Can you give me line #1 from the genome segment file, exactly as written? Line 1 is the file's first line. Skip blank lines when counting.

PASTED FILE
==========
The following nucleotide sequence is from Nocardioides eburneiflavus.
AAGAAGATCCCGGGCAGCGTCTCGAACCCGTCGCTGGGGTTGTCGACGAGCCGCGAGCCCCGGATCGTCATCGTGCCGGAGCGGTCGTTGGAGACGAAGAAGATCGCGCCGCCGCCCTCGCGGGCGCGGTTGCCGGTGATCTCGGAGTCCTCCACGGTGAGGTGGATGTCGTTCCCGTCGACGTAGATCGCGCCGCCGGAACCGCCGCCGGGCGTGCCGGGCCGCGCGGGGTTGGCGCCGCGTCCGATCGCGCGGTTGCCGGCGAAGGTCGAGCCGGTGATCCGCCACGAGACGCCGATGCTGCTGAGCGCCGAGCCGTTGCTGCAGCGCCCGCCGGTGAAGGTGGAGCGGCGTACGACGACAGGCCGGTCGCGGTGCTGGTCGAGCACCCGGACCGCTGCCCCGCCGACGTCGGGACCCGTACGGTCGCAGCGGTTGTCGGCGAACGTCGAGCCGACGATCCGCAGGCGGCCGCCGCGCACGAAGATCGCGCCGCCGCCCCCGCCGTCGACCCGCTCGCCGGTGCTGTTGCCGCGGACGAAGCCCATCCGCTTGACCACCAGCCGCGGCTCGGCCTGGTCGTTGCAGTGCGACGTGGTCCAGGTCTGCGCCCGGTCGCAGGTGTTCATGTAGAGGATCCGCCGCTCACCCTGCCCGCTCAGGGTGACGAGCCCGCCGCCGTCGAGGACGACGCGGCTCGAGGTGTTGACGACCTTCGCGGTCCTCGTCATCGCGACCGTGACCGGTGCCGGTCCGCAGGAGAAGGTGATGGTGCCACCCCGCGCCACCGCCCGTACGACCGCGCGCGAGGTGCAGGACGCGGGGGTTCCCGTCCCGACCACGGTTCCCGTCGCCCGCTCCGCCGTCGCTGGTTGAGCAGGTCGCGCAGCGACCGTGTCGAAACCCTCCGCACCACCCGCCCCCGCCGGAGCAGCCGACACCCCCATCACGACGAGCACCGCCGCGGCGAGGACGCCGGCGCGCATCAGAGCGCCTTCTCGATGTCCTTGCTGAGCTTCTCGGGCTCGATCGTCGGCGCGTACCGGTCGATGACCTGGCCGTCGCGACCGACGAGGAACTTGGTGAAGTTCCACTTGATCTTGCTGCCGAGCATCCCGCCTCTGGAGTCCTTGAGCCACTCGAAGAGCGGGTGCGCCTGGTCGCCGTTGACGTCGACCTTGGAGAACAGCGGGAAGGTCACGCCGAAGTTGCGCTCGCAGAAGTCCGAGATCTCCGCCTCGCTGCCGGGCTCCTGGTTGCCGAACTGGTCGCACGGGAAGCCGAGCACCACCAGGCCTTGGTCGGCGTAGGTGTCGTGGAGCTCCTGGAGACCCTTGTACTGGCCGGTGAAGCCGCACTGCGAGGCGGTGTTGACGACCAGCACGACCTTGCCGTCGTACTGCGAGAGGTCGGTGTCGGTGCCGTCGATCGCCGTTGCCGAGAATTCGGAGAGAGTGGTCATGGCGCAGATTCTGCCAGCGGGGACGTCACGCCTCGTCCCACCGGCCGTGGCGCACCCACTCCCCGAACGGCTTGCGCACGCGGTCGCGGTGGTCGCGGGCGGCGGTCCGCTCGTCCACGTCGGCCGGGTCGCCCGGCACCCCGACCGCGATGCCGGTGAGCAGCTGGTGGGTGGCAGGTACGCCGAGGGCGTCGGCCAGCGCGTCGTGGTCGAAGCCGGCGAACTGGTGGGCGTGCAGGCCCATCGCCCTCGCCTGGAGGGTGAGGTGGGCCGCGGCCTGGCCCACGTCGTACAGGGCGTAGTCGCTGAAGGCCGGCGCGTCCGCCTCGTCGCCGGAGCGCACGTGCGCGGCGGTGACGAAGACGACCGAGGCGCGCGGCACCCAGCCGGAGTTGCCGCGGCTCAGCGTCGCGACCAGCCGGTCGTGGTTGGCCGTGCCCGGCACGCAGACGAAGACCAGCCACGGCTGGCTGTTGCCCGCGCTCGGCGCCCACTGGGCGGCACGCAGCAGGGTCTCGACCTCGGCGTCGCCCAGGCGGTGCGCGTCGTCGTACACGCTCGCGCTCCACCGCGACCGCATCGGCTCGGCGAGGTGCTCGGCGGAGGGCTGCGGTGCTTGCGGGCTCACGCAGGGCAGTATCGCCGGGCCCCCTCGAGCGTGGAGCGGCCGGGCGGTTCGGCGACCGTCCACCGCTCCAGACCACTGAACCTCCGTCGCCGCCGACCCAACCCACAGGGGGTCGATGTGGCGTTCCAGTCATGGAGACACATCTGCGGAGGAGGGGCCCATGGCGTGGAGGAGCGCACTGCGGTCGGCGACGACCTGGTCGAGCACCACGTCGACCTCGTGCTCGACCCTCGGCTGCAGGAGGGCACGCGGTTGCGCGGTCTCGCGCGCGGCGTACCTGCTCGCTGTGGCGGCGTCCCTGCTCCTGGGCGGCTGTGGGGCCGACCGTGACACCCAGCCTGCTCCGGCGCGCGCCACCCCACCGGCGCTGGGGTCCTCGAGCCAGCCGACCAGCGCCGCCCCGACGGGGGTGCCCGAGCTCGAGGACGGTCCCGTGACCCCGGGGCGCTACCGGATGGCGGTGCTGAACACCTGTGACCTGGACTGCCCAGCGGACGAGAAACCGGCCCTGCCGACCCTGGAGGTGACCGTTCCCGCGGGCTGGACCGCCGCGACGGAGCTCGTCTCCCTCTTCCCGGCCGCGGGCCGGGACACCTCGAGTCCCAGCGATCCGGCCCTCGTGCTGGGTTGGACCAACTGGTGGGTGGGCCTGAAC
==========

The following nucleotide sequence is from Nocardioides eburneiflavus.